How will the trade war hurt U.S. consumers?
Updated 14:28, 14-May-2019
Tom Fowdy
Editor's note: Tom Fowdy is a British political and international relations analyst and a graduate of Durham and Oxford universities. He writes on topics pertaining to China, the DPRK, the UK and the U.S. The article reflects the author's opinion, and not necessarily the views of CGTN.
On Monday, the American stock markets experienced their worst day since January 3, with Dow Jones and The S&P 500 taking heavy losses. The plummet comes in the aftermath of Trump's decision to raise tariffs on China in an escalation of his trade war against the country, with Beijing announcing up to 60 billion U.S. dollars of retaliatory levy increases towards unspecified imports from the United States. Attempting to justify his decision, the President has tweeted aggressively about China and has attempted to claim that America is making money from tariffs on Chinese goods, as well as even attributing the U.S. GDP figures to the trade war itself.
The reality, however, has proved different, with even U.S. national economic council chairman Larry Kudlow confessing that the trade battle will hurt American consumers in the long run. But of course, the bigger question is - how and where? As will be outlined below in detail, the United States imports a comprehensive range of household, consumer and day to day products from China which all play a significant role in daily life. With the official list of tariffed items now amounting to over 6000 products, the trade war is not marginalized, but its impact on the household will be unavoidable.
Pedestrians walk past an Apple Inc. store in Shanghai, China, on Thursday, May 9, 2019. /VCG Photo

Pedestrians walk past an Apple Inc. store in Shanghai, China, on Thursday, May 9, 2019. /VCG Photo

First of all, what are U.S. consumers relying on the most from China? In order to demonstrate the full impact of the trade war, one should first look towards the largest and most significant category of imports. Out of the 539 billion U.S. dollars' worth of goods, the United States imported from China in 2019, the largest quantity of items involved in computers and electronics, which constituted 186 billion U.S. dollars.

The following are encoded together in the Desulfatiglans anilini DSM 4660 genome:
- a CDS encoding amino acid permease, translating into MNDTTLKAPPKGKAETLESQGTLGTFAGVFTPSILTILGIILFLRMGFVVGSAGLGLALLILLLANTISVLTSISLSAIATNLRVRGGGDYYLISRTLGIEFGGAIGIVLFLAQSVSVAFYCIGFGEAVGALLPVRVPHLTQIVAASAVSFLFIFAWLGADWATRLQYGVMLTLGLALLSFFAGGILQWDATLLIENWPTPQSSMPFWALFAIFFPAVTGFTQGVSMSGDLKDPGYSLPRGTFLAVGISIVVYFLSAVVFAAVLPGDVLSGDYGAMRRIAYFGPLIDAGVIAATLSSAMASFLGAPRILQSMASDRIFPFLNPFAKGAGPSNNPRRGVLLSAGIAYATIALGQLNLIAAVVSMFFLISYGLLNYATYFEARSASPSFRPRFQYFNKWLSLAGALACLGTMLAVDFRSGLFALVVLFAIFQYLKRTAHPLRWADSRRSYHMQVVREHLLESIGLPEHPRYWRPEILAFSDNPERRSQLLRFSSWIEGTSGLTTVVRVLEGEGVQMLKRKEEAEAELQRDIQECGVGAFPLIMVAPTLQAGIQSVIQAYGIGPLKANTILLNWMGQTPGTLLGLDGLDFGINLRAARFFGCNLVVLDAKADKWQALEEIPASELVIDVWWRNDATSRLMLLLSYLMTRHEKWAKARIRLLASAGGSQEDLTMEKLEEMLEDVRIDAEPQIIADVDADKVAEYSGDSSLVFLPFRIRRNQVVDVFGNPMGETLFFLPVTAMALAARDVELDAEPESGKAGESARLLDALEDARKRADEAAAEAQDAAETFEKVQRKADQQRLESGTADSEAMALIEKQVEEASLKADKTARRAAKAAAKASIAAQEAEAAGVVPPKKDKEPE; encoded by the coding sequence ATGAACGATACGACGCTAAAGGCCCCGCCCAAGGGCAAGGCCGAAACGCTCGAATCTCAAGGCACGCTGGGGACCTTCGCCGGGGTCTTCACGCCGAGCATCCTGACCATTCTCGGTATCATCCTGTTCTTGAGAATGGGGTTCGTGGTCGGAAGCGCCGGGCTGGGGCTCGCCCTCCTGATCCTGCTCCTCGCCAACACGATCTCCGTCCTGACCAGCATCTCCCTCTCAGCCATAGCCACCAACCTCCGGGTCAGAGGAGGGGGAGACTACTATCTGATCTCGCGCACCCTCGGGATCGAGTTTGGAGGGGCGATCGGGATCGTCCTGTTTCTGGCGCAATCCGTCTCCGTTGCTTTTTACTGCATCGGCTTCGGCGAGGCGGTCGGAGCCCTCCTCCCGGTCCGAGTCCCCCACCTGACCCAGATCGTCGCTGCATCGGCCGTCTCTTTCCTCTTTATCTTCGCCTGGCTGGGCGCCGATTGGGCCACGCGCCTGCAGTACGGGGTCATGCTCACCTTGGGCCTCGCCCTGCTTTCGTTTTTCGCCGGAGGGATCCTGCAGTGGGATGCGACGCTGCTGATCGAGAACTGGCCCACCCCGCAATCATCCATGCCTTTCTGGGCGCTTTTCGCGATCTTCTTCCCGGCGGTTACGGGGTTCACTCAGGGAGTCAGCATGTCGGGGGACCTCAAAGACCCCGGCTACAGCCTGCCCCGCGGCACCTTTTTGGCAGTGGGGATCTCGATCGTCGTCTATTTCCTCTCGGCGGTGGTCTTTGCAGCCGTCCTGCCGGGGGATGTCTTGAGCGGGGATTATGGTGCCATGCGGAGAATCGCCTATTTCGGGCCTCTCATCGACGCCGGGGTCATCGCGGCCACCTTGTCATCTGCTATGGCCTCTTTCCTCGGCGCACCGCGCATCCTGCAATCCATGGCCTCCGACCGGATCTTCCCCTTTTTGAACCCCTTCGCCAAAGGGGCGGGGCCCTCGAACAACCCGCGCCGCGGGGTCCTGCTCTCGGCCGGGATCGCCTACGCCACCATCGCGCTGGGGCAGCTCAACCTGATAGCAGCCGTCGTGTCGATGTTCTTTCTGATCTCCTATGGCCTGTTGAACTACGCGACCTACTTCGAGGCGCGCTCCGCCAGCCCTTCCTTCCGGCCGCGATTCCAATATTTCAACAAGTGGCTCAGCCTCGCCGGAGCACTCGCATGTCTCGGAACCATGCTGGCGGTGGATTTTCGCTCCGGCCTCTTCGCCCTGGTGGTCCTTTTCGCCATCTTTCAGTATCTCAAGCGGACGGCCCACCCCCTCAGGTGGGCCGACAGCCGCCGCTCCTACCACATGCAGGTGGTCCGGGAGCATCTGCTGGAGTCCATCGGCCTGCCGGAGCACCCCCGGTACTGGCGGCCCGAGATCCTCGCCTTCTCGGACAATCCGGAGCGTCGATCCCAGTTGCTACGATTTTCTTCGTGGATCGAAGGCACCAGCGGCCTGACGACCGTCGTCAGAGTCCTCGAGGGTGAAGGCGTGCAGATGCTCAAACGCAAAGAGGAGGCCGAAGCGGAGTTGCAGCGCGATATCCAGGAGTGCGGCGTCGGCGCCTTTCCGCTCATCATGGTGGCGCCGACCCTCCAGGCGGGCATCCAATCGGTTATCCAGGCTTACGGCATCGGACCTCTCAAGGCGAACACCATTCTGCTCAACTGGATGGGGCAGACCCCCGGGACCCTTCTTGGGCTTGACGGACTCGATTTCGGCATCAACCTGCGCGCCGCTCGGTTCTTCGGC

This category is very broad, and also of course very significant to everyday life. We're talking about computers, smartphones, household appliances such as refrigerators, televisions and so on just to name a few things. With these items subject to tariffs, what the Trump administration fails to inform the public concerning these products is that many of them are manufactured in China on behalf of American companies and brands.
To elaborate on this, let's look at the example of the iPhone. Apple's products are assembled solely in China and are then imported to the United States. The trade war is going to have a punishing impact here. A Morgan Stanley analysis notes that the 25 percent tariffs imposed on the product will now potentially force up its price by 160 U.S. dollars. They further note that if Apple chooses not to increase its cost to offset the damage, then their profits will plummet by 23 percent over the course of a year. It is no surprise on this note that in the midst of markets falling, Apple's share price crashed by up to six percent. An American brand and its consumers are those who are paying the price.
A monitor displays stock market information on the floor of the New York Stock Exchange (NYSE) in New York, U.S., on Monday, May 13, 2019. /VCG Photo

A monitor displays stock market information on the floor of the New York Stock Exchange (NYSE) in New York, U.S., on Monday, May 13, 2019. /VCG Photo

Of course, what about the counter arguments? Although the Trump administration is repeatedly claiming that companies can simply “manufacture in the United States” or “somewhere else” instead this is also much more complicated and expensive than the White House claims it to be. A Morgan Stanley report further noted, "given the reliance on China's established, low-cost labor force and expertise in manufacturing/tooling, a large-scale move out of the country would not only be costly but could take multiple years to complete, potentially raising the odds of execution risk, in our view.”
This means that there is no quick fix to the problem of tariffs. Prices will increase unavoidably and hit ordinary people. As Jim Estill of Danby appliances noted in an interview, "Any tariff would simply result in a cost of product increase to the U.S. Consumer. Many of the products we sell are small and lower cost in nature and will impact the average working class resident, elderly and students the most."
So when we consider the broader 6000 items which are now being tariffed at 25 percent, which are too many to name, that ultimately spells big trouble for Americans. That goes without considering the damage Chinese retaliatory damages will do to American agriculture. But ultimately it should be known: the trade war is being waged on a great deception, a deception that China's trade surplus with the United States was purely based on “cheating” and "ripping off."
Rather, the true picture was that China's enormous labor force and cheap production costs allowed American companies to produce and import cheap consumer goods which benefitted the lives of ordinary people, keeping down inflation accordingly and allowing consumption to flow. It was not a problem but in fact a huge benefactor. Now, that avenue is being forcibly taken away. The necessities of day to day life are about to get vastly more expensive in the United States, squeezing households and hurting families.
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